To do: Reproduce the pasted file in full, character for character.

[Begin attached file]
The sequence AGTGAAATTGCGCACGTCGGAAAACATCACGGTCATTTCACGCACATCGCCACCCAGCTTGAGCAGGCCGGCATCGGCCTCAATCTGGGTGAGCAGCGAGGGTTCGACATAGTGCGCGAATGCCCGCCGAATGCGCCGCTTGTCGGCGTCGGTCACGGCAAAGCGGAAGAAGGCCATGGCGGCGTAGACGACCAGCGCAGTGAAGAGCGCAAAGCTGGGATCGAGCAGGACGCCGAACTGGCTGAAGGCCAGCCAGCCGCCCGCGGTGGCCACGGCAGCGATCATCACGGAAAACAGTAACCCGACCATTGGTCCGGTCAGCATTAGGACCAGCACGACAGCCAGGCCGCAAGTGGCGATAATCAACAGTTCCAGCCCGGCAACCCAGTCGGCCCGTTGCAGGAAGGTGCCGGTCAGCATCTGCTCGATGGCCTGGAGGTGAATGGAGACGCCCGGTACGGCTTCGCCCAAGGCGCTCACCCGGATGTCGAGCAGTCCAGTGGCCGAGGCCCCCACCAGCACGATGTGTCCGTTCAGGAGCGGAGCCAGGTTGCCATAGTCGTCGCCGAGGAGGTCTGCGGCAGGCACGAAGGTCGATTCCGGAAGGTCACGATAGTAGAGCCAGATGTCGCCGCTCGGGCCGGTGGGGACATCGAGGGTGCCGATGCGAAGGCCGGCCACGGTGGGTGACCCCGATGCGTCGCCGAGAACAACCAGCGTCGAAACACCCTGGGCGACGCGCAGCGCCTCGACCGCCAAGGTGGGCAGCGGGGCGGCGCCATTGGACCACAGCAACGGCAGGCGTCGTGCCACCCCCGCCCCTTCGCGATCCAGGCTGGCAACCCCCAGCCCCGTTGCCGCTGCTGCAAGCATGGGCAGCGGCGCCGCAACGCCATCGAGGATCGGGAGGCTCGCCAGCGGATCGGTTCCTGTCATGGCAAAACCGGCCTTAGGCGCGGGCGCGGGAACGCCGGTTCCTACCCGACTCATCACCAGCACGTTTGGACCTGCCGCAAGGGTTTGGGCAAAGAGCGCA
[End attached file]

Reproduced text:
The sequence AGTGAAATTGCGCACGTCGGAAAACATCACGGTCATTTCACGCACATCGCCACCCAGCTTGAGCAGGCCGGCATCGGCCTCAATCTGGGTGAGCAGCGAGGGTTCGACATAGTGCGCGAATGCCCGCCGAATGCGCCGCTTGTCGGCGTCGGTCACGGCAAAGCGGAAGAAGGCCATGGCGGCGTAGACGACCAGCGCAGTGAAGAGCGCAAAGCTGGGATCGAGCAGGACGCCGAACTGGCTGAAGGCCAGCCAGCCGCCCGCGGTGGCCACGGCAGCGATCATCACGGAAAACAGTAACCCGACCATTGGTCCGGTCAGCATTAGGACCAGCACGACAGCCAGGCCGCAAGTGGCGATAATCAACAGTTCCAGCCCGGCAACCCAGTCGGCCCGTTGCAGGAAGGTGCCGGTCAGCATCTGCTCGATGGCCTGGAGGTGAATGGAGACGCCCGGTACGGCTTCGCCCAAGGCGCTCACCCGGATGTCGAGCAGTCCAGTGGCCGAGGCCCCCACCAGCACGATGTGTCCGTTCAGGAGCGGAGCCAGGTTGCCATAGTCGTCGCCGAGGAGGTCTGCGGCAGGCACGAAGGTCGATTCCGGAAGGTCACGATAGTAGAGCCAGATGTCGCCGCTCGGGCCGGTGGGGACATCGAGGGTGCCGATGCGAAGGCCGGCCACGGTGGGTGACCCCGATGCGTCGCCGAGAACAACCAGCGTCGAAACACCCTGGGCGACGCGCAGCGCCTCGACCGCCAAGGTGGGCAGCGGGGCGGCGCCATTGGACCACAGCAACGGCAGGCGTCGTGCCACCCCCGCCCCTTCGCGATCCAGGCTGGCAACCCCCAGCCCCGTTGCCGCTGCTGCAAGCATGGGCAGCGGCGCCGCAACGCCATCGAGGATCGGGAGGCTCGCCAGCGGATCGGTTCCTGTCATGGCAAAACCGGCCTTAGGCGCGGGCGCGGGAACGCCGGTTCCTACCCGACTCATCACCAGCACGTTTGGACCTGCCGCAAGGGTTTGGGCAAAGAGCGCA